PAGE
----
Rick Ross’ “Port of Miami 2”- The Tides

I often call Rick Ross a modern-day superhero and while a bit dramatic, there’s some merit to it. He’s charismatic, rich, innovative in business, and consistent. It’s safe to say many of us love Ross.

With love, comes a deeper investment in the things people do. The more you look, the more you see. Having been a fan of Rozay ever since “Hustlin” dropped, I’ve witnessed a lot. And I have some questions and/or theories about his recent offering Port of Miami 2.

Lately, whether because fans were yearning for new music or because he comes up so often on podcasts, there’s been a lot of praise for Ross. His discography is amazing, front to back. His mixtapes have been great. His eye for talent and ear for production are elite. He should and will go down as an all-time great. For some, they feel he should be higher up, as far as being amongst the GOATs. I’ve written about it in the past actually.

I believe this album will be influential in pushing the conversation moving forward. Ross is not one-dimensional in sound, but his strength is making songs sound luxurious through his descriptiveness and smooth voice. In terms of “wealthy rap” Ross is an easy Top 5 candidate. I also throw BIG and Hov on that list but that’s another topic.

All of this in mind, it was a bit confusing the first single was a heavy trap record in “Act A Fool” featuring Wale. Not that Ross and Folarin don’t do well on trap beats, but their true specialty to me is that aura-type music. You all know I never take issue with an artist evolving or doing different things. With that, I committed to following the direction Ross took us. Again, he’s done trap before. Some of his biggest songs are trap influenced.

“BIG TYME” with Swizz felt a little more “true to form,” with the "celebratory championship champagne shower” feel to it. “Gold Roses” was everything we could want in a Renzel record. The kicker was, that was also the song blessed with a Drake feature.

We hadn’t seen Aubs appear on a Rick Ross album in quite some time, and “Money In The Grave” was a nice collab but not their best compared to a “Lord Knows” or “Aston Martin Music.” People wanted exactly what “Gold Roses” gave. A two-minute opening Drizzy verse laced with slick wordplay and then two airy Ross verses? You can’t top it.

Then we get the tracklist and see that “Act A Fool” was the intro and “Gold Roses” would end the album. Huh? To me, the best part of an album is knowing that I haven’t heard what will open it and what will close it. The experience just feels different otherwise. Almost underwhelming. The beauty is in the mystery.

Ross’ fourth single “Turnpike Ike” dropped and at that point, we’d nearly heard a third of the album. Not to fear though. It’s the biggest boss and face of Wingstop. There’s always more. After all, he also had the late Nipsey Hussle, Meek Mill, Summer Walker, Teyana Taylor, A Boogie wit da Hoodie, Jeezy, Denzel Curry, Dej Loaf, Gunplay, YFN Lucci and Ball Greezy listed on the album.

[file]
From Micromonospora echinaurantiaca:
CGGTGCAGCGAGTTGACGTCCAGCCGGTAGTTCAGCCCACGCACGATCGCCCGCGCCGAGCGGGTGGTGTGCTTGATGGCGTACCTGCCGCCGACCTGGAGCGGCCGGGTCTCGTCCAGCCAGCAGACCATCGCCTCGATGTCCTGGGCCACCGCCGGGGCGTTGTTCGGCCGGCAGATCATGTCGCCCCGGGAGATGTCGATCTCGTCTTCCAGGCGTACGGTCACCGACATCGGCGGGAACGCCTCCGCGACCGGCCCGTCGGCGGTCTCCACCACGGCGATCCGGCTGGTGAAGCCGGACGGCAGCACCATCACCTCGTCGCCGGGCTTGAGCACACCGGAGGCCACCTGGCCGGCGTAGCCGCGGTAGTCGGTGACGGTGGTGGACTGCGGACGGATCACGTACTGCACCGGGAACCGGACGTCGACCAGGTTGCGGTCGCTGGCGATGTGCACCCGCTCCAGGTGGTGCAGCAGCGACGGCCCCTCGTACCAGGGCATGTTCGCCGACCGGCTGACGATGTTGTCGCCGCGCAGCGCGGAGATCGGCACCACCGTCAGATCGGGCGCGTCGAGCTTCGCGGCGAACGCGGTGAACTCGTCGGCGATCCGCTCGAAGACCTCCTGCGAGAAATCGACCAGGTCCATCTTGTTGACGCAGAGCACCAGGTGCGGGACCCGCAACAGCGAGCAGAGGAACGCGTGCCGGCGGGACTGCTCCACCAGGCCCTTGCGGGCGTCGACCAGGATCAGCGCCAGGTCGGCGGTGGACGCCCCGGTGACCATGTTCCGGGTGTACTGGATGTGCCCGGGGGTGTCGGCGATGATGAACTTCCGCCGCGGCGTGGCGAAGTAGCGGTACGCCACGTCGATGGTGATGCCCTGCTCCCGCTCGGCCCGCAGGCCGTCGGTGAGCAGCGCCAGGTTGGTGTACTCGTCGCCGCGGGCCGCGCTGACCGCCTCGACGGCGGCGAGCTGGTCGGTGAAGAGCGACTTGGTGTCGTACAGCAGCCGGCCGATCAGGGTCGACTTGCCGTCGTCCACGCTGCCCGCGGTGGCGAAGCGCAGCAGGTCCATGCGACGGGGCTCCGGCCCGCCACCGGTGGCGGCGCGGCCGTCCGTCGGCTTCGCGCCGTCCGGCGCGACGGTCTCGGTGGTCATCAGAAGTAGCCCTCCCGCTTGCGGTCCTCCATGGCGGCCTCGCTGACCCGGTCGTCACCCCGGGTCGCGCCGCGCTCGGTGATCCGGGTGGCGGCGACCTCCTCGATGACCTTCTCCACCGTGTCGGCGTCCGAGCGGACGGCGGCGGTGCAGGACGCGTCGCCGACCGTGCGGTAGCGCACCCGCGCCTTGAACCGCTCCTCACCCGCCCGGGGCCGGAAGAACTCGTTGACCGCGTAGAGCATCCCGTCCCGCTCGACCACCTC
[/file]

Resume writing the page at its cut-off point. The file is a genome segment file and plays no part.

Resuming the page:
Not to mention, some interesting periods following “Maybach Music VI”. We previously heard through interviews that Ross put Lil Wayne and Pusha T on there without telling each other. The hope was to mend things, and he felt his relationship with both sides could facilitate that.

I really like the album. The production by J.U.S.T.I.C.E League, Sam Sneak, and others involved felt so well into the Ross formula as always. Things didn’t start too hot given I knew the first two songs already. I’m still not huge on “Act A Fool.” Admittedly, it sounded way better among hundreds of people at his listening party. In my headphones, eh.

The third track “Nobody’s Favorite” boomed through them. I love the pocket Ross is in, and Gunplay went off on his verse. The midtempo trap banger was a playful reflection on how neither of them makes anyone’s lists, but they’re rich and successful so what does it really matter?

The run from track three onward is beautiful. Summer Walker killed her hook on “Summer Reign,” and I honestly thought this song with the SWV “Rain” sample would have been a better choice for a single than what he put out. People generally love when the bearded legend gets in his “love rap” lane. Summer could have been given some more time to cook as well, but this is quality nonetheless.

There’s an awkward clash between Ross and Dej on “White Lines” when she says her “egyptian girl” line. The mix could have been a bit better there. Otherwise, it’s a song for the car. Windows down, perhaps a blunt if you’re feeling adventurous.

Though before I said I wanted more Summer, I do like that many of these songs have third verses and a majority are done by Ross. If someone else takes a verse, he might do two on the bookends. It does make for longer songs and fights against the average attention span. However, I’m never mad at a rapper taking the necessary time to say what he has to say when he sounds like Ross.

Meek has been on a tear with the features since “Drip” with Tory Lanez. He sounds just as clear-headed and sharply focused now as he did on Championships. There shouldn’t be any question about his mettle as a lyricist. “Bogus Charms” is a triggering track for many, but I love how Ross and Meek continue to bring the best out of each other.